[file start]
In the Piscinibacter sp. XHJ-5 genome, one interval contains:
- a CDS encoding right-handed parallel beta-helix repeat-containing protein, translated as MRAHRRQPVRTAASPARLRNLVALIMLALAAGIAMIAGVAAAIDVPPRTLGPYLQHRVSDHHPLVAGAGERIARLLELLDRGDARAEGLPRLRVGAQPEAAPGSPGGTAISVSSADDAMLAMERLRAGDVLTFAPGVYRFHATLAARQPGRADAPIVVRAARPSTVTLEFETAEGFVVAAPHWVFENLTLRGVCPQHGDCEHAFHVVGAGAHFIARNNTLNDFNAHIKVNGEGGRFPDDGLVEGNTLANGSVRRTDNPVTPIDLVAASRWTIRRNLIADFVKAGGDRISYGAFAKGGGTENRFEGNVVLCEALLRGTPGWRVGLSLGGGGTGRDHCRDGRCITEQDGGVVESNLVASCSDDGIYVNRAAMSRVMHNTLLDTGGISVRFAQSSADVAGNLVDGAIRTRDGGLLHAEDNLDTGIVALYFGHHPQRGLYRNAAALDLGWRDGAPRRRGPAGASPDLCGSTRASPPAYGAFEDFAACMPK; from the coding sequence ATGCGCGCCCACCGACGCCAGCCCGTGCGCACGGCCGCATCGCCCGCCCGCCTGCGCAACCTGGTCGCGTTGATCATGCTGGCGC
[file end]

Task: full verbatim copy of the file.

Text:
In the Piscinibacter sp. XHJ-5 genome, one interval contains:
- a CDS encoding right-handed parallel beta-helix repeat-containing protein, translated as MRAHRRQPVRTAASPARLRNLVALIMLALAAGIAMIAGVAAAIDVPPRTLGPYLQHRVSDHHPLVAGAGERIARLLELLDRGDARAEGLPRLRVGAQPEAAPGSPGGTAISVSSADDAMLAMERLRAGDVLTFAPGVYRFHATLAARQPGRADAPIVVRAARPSTVTLEFETAEGFVVAAPHWVFENLTLRGVCPQHGDCEHAFHVVGAGAHFIARNNTLNDFNAHIKVNGEGGRFPDDGLVEGNTLANGSVRRTDNPVTPIDLVAASRWTIRRNLIADFVKAGGDRISYGAFAKGGGTENRFEGNVVLCEALLRGTPGWRVGLSLGGGGTGRDHCRDGRCITEQDGGVVESNLVASCSDDGIYVNRAAMSRVMHNTLLDTGGISVRFAQSSADVAGNLVDGAIRTRDGGLLHAEDNLDTGIVALYFGHHPQRGLYRNAAALDLGWRDGAPRRRGPAGASPDLCGSTRASPPAYGAFEDFAACMPK; from the coding sequence ATGCGCGCCCACCGACGCCAGCCCGTGCGCACGGCCGCATCGCCCGCCCGCCTGCGCAACCTGGTCGCGTTGATCATGCTGGCGC